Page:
If you did it once, why can’t you do it again?  The naysayers say these beasts aren’t repeatable. They say it’s a one-off, not a trend. I say, find out definitively what happened, and replicate it.

 

win the big deal

 

You can use the traditional Win/Loss Assessments as your launching point. Need the basics? Discover more about the nature of Win/Loss Assessments here.  

 

Generally Win/Loss Assessments are used to discover why you lost. We’re going to turn this process around a bit. Win/Loss Assessments can be used for more than discovering why you were beaten. Instead, use it to discover why you won.

 

A few questions that you can answer with this type of Assessment are:

 

  • Where did you separate yourself from the competition?
  • What did you do that customers liked?
  • What did competitors do that customers didn’t like?
  • Was it a product/service offering that made the difference? Or was it a sales / customer service factor?

 

This insight is invaluable in determining what led to success in the past. You can bet it will yield success in the future, as well.

 

This is a great start, but you’ll need to dig deeper.  Repeatable big deal wins will take evaluation through multiple perspectives.  Really you need to look through a new lens.

 

Has the Buyer’s Journey Changed?

 

Buying Process Map

 

Leverage the Buying Process Map to see where you separate from competition.

 

This process will help you understand your buyers. You might notice that gaps you previously held over competitors have shrunk. This could very well mean that the Buyer’s Journey is changing. In this case, you need to adapt. Consistently winning the big deal means being aligned with how your customers buy.

 

Use the Buying Process Map:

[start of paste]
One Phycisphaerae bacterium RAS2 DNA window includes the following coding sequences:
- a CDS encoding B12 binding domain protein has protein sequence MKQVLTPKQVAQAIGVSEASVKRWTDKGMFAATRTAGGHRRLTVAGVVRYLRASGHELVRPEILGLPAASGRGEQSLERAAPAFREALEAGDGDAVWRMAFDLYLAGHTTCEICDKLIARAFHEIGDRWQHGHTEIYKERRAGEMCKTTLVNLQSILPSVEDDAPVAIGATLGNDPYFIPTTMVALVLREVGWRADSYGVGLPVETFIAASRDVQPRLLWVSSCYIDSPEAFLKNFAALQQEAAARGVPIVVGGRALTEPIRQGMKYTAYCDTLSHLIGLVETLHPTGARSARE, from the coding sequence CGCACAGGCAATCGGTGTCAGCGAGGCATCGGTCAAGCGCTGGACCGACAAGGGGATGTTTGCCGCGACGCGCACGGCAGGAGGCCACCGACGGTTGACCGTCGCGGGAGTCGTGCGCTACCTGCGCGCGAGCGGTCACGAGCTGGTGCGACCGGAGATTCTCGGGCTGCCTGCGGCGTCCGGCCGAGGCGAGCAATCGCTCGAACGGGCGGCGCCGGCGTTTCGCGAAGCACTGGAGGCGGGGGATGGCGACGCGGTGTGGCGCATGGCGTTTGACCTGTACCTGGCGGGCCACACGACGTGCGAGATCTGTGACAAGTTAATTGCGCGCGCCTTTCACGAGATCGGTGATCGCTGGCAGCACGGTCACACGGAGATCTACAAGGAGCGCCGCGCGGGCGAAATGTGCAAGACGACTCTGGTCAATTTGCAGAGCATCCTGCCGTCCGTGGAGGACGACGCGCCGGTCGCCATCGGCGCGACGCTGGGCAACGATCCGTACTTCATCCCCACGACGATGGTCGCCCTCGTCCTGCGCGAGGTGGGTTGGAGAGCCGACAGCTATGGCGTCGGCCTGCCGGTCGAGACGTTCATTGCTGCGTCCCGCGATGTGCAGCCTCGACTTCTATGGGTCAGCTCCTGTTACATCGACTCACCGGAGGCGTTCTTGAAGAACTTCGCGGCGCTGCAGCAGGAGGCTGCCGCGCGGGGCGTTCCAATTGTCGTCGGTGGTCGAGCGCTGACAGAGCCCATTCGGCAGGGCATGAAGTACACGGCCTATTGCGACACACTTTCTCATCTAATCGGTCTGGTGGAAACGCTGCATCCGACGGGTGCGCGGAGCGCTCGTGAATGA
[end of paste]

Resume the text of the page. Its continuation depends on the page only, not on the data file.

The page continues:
Use your Buying Process Map to recreate what happened at each step in the process. This list of questions will uncover why you were selected over competitors.

 

  • Was each step in the Buying Process covered? Really dig into the details here. Don’t just gloss over it with a half-hearted “yes” or “no” answer. How was each step covered? Why were the steps covered? What happened during each step?
  • Did you skip any steps? If so, why were those steps skipped?
  • What prompted the change? Is it a change that can be replicated across multiple clients?
  • Has the buyer added new steps into their process? If so, where and why?
  • Did you notice that this new step was added during the sales process? How did you handle it? Was it addressed or ignored? As a result, are there new learnings to add to your Ideal Customer Profile and Buyer Persona?
  • How and when did you create new value for the customer? Knowing exactly what provides value is crucial. It will help pinpoint what is dictating your customer’s buying behavior.

 

After you’ve asked yourself these questions, identify the points where you separated from competitors. What caused the separation? And perhaps more importantly, can it be replicated?

 

Analyzing your sales performance in this way will provide you with some keen insight. For instance:

 

  • Where you had the most advantage over competition. Keep hitting this area hard. Don’t let them close the gap, because this is likely your “sweet spot.” Let it define you

     

  • Where the gaps between yourself and competitors has shrunk. This requires deep analysis to determine why this shrink occurred. Was it something you did wrong? A talent issue? A sales issue? Or was it something your competitor pounced on that you didn’t?
  • Where you still need to improve. In these areas, you may have no edge over competitors at all. Perhaps you’re even behind. Changes clearly need to be made in your offerings or your sales process.

 

It’s easy to become complacent after you win. In order to repeat you need to maintain the edge over competitors.

 

Take every big win and reconstruct the Buyer’s Journey. Knowing what created the value, and subsequently the win, is your goal. In my next blog, I’ll discuss how incorporate the Buying Process Map into your Sales Process.

 

 

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